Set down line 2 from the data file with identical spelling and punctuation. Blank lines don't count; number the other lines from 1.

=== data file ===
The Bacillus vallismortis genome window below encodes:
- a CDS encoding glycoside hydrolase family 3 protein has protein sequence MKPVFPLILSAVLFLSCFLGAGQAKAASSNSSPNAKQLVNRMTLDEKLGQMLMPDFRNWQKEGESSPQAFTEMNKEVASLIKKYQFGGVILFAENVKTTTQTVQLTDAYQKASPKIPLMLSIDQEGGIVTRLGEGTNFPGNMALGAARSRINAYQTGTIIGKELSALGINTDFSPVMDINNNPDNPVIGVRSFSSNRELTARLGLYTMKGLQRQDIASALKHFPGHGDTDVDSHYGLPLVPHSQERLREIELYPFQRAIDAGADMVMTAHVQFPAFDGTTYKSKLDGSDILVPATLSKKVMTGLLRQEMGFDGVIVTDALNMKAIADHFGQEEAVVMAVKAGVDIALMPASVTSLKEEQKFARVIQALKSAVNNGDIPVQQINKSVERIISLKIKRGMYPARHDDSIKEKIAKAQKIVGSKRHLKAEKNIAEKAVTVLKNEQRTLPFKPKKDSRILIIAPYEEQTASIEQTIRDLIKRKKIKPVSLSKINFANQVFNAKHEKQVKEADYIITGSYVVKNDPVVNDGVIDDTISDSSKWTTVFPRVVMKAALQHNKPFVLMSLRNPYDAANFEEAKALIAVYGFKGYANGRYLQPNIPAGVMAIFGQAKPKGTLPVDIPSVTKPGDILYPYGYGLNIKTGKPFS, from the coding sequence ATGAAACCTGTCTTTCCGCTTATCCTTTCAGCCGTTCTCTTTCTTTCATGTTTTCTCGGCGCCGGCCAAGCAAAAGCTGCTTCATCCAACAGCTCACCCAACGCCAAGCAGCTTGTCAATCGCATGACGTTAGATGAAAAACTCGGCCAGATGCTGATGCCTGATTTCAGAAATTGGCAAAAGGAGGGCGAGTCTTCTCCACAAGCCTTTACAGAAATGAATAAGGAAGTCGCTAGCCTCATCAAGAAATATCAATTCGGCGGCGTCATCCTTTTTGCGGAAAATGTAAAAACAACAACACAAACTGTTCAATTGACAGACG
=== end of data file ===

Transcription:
- a CDS encoding glycoside hydrolase family 3 protein has protein sequence MKPVFPLILSAVLFLSCFLGAGQAKAASSNSSPNAKQLVNRMTLDEKLGQMLMPDFRNWQKEGESSPQAFTEMNKEVASLIKKYQFGGVILFAENVKTTTQTVQLTDAYQKASPKIPLMLSIDQEGGIVTRLGEGTNFPGNMALGAARSRINAYQTGTIIGKELSALGINTDFSPVMDINNNPDNPVIGVRSFSSNRELTARLGLYTMKGLQRQDIASALKHFPGHGDTDVDSHYGLPLVPHSQERLREIELYPFQRAIDAGADMVMTAHVQFPAFDGTTYKSKLDGSDILVPATLSKKVMTGLLRQEMGFDGVIVTDALNMKAIADHFGQEEAVVMAVKAGVDIALMPASVTSLKEEQKFARVIQALKSAVNNGDIPVQQINKSVERIISLKIKRGMYPARHDDSIKEKIAKAQKIVGSKRHLKAEKNIAEKAVTVLKNEQRTLPFKPKKDSRILIIAPYEEQTASIEQTIRDLIKRKKIKPVSLSKINFANQVFNAKHEKQVKEADYIITGSYVVKNDPVVNDGVIDDTISDSSKWTTVFPRVVMKAALQHNKPFVLMSLRNPYDAANFEEAKALIAVYGFKGYANGRYLQPNIPAGVMAIFGQAKPKGTLPVDIPSVTKPGDILYPYGYGLNIKTGKPFS, from the coding sequence ATGAAACCTGTCTTTCCGCTTATCCTTTCAGCCGTTCTCTTTCTTTCATGTTTTCTCGGCGCCGGCCAAGCAAAAGCTGCTTCATCCAACAGCTCACCCAACGCCAAGCAGCTTGTCAATCGCATGACGTTAGATGAAAAACTCGGCCAGATGCTGATGCCTGATTTCAGAAATTGGCAAAAGGAGGGCGAGTCTTCTCCACAAGCCTTTACAGAAATGAATAAGGAAGTCGCTAGCCTCATCAAGAAATATCAATTCGGCGGCGTCATCCTTTTTGCGGAAAATGTAAAAACAACAACACAAACTGTTCAATTGACAGACG